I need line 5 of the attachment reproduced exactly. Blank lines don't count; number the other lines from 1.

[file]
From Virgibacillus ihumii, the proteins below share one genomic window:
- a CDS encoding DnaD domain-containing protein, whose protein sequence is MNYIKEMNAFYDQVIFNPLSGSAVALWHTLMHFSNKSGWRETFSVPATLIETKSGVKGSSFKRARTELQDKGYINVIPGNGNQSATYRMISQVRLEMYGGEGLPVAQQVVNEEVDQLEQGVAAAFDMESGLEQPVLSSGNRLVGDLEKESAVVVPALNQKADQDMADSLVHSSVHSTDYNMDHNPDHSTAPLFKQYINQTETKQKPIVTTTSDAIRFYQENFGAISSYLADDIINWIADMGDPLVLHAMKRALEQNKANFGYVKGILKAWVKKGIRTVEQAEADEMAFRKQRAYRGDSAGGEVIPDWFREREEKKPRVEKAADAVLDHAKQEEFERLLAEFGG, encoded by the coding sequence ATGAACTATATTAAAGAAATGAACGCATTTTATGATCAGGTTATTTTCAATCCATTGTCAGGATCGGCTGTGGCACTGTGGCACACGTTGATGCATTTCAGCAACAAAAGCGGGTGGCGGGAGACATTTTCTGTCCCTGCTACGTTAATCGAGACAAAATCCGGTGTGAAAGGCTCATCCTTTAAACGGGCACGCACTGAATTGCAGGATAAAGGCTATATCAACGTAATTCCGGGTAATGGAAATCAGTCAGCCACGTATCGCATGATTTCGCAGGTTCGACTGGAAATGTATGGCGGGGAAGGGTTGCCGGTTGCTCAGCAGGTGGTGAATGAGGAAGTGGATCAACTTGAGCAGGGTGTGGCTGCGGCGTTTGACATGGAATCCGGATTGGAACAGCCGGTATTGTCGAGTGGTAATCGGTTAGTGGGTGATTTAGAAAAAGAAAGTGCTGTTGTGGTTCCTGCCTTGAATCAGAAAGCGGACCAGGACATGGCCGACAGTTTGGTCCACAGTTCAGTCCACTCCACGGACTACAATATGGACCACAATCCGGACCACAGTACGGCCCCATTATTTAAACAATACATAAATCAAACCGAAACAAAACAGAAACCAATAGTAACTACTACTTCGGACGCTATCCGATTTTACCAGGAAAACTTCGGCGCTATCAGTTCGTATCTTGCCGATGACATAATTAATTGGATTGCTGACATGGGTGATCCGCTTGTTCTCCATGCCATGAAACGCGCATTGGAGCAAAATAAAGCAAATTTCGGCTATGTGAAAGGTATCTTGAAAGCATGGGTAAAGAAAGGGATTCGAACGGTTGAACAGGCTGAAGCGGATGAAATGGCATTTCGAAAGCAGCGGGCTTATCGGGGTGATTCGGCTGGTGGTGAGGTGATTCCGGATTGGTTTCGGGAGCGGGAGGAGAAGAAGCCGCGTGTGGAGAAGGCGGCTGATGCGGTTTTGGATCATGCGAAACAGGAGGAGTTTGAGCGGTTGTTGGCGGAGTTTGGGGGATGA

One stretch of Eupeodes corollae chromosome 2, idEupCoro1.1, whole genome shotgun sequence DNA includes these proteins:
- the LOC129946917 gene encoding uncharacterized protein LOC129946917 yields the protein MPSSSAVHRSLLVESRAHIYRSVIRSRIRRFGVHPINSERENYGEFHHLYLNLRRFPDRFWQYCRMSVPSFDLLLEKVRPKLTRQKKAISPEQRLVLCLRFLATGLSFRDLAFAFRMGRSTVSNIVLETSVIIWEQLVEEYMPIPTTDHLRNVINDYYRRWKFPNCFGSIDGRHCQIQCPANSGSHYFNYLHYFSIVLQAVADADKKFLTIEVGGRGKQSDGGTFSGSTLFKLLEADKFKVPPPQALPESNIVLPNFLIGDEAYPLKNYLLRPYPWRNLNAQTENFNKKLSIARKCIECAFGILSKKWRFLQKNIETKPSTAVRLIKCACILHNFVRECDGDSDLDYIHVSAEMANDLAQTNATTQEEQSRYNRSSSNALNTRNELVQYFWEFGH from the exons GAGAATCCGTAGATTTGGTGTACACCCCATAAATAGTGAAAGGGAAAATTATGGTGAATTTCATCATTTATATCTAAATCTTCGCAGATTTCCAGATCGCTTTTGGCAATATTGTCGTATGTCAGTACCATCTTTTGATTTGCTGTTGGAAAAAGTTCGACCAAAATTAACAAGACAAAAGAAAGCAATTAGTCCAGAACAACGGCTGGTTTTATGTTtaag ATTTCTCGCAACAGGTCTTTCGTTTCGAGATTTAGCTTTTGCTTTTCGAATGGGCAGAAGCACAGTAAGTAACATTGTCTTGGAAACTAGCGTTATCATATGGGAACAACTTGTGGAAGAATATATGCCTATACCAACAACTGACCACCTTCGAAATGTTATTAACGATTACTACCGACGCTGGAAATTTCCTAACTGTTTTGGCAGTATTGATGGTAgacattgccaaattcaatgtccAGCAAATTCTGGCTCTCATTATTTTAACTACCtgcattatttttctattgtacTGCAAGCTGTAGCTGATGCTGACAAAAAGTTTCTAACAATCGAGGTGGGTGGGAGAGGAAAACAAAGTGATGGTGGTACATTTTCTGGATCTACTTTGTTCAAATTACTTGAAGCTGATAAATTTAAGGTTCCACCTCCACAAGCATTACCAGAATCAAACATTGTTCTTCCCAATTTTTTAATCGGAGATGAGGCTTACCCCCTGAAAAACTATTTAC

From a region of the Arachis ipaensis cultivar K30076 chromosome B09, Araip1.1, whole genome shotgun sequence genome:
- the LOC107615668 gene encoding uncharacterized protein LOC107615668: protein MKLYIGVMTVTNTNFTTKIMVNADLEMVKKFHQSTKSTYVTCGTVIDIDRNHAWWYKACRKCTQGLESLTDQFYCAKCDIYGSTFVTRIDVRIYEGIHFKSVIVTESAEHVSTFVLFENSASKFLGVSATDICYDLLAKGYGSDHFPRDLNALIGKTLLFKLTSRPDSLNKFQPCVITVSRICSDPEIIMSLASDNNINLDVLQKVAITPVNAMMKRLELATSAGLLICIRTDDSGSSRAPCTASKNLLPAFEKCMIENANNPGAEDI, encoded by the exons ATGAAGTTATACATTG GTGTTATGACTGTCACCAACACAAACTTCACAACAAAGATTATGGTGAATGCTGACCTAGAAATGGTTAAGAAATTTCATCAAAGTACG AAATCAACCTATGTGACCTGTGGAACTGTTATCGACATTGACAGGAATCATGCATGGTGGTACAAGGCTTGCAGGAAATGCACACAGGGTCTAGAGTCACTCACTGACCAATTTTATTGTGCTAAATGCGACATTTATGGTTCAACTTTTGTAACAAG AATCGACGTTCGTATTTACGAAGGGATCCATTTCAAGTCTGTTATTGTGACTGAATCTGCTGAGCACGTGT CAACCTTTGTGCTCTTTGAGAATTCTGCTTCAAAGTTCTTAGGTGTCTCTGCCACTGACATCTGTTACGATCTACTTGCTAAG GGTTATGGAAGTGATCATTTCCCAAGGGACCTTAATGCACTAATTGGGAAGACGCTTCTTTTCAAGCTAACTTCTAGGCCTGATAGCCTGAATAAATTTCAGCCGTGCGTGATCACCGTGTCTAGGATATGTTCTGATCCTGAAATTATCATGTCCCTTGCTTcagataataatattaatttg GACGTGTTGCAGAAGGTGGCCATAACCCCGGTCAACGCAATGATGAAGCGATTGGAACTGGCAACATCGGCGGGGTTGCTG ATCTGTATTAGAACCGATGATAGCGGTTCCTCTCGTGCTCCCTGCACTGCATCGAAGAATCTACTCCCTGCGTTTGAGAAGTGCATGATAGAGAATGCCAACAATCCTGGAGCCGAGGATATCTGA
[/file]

From a region of the Arachis ipaensis cultivar K30076 chromosome B09, Araip1.1, whole genome shotgun sequence genome: